Radioactive Waste in the air and the ground. It's okay does not give off CO2

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  • bloom92
  • 02-11-22

Horrible narration

The content was interesting, but ruined by the narrator. He sounds like an extremely sarcastic action movie trailer voiceover.

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  • Orb
  • 01-30-22

Wanted to enjoy it but...

Interesting book but didn't enjoy it due to the narrators over dramatic robot voice.. Most sentences were like the trailor you see/hear when they're trying to push a new movie.

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  • AtreidesOne
  • 10-31-14

Fascinating and well read.

A fascinating look at the history of nuclear power, going all the way back to when people first started poking at the atom and being surprised by the results. A really interesting history to which the author adds his own unique perspective and experience as a nuclear scientist. The writing style never gets dull, at one point describing shooting alpha particles at a beryllium nucleus as "alpha-slapping" it. The only thing this book misses out (since it was written a few years too early) is the Fukushima accident. Otherwise it's well recommended for anyone interested in nuclear power, weapons and science.

2 people found this helpful

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  • Gary
  • 06-07-15

Nuclear energy History & Future

A relatively easy listen on a highly technical subject. The book is descriptive without overly scientific in its explanations. I was somewhat surprised how much I enjoyed the book, Witty at times, and enough detail to comprehend a little of the subject matter.

1 person found this helpful

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  • Bob
  • 05-25-22

Generally good but some rough spots

The information contained in this book is fine but the narrator is not the best choice for the technical language. Mispronunciation is jarring and breaks the flow of the work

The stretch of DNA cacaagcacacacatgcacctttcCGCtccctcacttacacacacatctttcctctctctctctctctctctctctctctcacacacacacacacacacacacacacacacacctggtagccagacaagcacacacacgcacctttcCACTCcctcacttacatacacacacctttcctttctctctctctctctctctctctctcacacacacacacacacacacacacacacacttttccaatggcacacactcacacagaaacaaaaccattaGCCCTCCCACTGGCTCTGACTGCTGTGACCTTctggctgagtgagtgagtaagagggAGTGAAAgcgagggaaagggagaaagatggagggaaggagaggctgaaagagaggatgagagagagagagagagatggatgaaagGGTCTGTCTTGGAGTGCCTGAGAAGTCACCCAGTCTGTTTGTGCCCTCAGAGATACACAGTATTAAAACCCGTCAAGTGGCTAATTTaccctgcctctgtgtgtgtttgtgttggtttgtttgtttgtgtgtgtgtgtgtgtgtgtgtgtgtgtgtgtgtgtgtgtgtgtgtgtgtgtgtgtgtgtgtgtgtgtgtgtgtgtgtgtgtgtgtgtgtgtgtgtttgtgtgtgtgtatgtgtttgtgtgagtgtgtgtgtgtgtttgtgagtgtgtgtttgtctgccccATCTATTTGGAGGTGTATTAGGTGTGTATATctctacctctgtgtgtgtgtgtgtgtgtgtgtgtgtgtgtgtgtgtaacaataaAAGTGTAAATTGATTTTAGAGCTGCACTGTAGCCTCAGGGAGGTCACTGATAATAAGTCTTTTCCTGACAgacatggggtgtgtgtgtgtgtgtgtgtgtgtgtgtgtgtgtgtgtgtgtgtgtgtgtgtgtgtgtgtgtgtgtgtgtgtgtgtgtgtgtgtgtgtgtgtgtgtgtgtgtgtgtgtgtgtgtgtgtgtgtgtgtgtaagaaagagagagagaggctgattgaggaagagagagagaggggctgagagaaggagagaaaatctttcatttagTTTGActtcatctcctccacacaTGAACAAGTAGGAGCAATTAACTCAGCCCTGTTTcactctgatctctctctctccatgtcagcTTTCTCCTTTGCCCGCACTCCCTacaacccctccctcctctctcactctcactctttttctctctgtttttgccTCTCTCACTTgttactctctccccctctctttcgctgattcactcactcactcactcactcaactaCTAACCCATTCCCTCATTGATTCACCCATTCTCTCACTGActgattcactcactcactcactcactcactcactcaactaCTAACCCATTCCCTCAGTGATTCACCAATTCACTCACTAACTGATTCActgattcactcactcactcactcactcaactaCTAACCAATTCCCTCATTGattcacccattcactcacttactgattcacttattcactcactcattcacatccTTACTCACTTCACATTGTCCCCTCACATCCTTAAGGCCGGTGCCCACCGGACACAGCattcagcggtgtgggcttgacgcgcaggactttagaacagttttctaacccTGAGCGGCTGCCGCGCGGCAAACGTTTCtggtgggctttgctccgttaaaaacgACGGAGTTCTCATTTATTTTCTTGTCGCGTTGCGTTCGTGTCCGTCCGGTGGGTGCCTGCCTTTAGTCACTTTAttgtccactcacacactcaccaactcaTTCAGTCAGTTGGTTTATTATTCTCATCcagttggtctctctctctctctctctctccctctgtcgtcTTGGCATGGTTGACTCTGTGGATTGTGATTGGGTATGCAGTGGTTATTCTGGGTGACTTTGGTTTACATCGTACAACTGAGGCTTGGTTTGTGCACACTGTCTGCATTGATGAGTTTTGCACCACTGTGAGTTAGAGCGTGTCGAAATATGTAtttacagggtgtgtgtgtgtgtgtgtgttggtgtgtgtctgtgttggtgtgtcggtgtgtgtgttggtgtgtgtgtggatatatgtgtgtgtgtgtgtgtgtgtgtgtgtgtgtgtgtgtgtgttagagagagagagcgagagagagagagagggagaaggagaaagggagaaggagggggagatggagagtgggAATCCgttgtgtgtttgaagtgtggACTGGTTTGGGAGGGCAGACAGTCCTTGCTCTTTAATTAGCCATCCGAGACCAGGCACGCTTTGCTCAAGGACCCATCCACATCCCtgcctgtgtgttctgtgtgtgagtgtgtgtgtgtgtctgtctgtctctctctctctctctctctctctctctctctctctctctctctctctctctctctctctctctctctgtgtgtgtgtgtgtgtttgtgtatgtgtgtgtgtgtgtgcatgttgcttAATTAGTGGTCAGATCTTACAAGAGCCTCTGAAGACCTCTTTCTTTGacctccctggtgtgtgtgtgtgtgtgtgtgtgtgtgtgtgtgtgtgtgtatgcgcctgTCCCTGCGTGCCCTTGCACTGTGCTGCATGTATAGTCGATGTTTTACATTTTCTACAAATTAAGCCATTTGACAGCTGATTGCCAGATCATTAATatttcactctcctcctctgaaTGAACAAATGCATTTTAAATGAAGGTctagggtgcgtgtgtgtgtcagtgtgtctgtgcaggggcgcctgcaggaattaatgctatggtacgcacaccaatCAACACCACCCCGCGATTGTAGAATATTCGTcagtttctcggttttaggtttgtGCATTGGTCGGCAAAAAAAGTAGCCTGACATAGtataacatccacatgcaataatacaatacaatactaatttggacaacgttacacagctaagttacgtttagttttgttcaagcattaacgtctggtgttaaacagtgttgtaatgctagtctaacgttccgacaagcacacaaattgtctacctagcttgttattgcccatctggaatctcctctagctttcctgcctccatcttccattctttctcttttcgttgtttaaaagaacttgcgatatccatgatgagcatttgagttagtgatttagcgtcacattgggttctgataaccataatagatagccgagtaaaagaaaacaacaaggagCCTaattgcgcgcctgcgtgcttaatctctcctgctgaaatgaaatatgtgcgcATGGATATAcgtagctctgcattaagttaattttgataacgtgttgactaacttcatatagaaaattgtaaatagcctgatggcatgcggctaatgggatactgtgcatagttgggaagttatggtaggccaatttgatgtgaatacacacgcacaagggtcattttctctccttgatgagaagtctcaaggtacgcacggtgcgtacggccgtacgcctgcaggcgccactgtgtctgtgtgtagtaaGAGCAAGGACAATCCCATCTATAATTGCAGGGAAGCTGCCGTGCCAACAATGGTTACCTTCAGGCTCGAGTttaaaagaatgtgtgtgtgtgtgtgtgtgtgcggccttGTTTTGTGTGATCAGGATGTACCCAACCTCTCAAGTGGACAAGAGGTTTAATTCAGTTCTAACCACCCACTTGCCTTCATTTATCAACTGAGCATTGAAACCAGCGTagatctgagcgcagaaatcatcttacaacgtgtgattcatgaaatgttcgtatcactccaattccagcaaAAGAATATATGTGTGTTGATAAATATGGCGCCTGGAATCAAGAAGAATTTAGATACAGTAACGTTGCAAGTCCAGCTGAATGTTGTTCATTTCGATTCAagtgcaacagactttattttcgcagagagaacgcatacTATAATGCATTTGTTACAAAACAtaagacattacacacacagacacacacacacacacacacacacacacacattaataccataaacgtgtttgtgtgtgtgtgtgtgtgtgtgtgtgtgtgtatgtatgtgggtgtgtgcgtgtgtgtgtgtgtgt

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  • Mr G.
  • 05-18-22

Fascinating

A great insight to the inner stories of so much modern advancement. loved it. Also helped me appreciate the chemistry I learnt and made it exciting again

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  • Deirdre E Siegel
  • 05-14-22

Excellent narration

The narrator made this book more real, funny and sad.
The taxes spent by US Administration’s to perpetuate the
myth of ‘super power’ are a sorry reflection of the
treatment of their less fortunate citizens.
It appears only Nixon and Carter understood that Education builds
a more humane world, far more important than instilling
paranoia and inadequacies :-)

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  • Kevin Wiltshire
  • 04-12-22

Great subject for the current age

Enjoyed the content, very thought provoking on how we currently view nuclear power and seemingly inevitable requirement for the future of power production earth.

Only criticism is the choice of narrator, found his voice a bit monotone and dry.

9/10 and would reccomend heavily

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  • Kodie
  • 02-22-22

An interesting brief overview of the history.

I've always been a believe in fission for power (until we can do fusion) and this brief overview of the history of splitting the atom has just reinforced that. The fact that an entire human lifetime of energy can be had from less than a coke can is incredible; compare that to a mountain of coal for each person and it boggles the mind as to why we're still swaying.

The book is interesting and well paced, with the narration being the right mix of serious and emotive.

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  • Anonymous User
  • 01-02-22

Bloody wonderful.

I cannot express to the layman physicist enough (me) how informative this is, Good Lord, I walked away with a sound knowledge of nuclear physics. James Mahaffey is a brilliant physics writer and should be in charge of educating the public on nuclear physics.

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  • Amazon Customer
  • 11-19-21

Fantastic

Content and delivery is captivating, intriguing, extremely thorough and well worth the listen. Highly recommended.

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    5 out of 5 stars
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  • D A IVEREIGH
  • 04-13-21

Extraordinarily refreshing look at nuclear physics

I enjoyed this book immensely. Looking with new eyes at the history, and some commentary on the future. would love to see this brought up to date with new developments in nuclear physics and energy.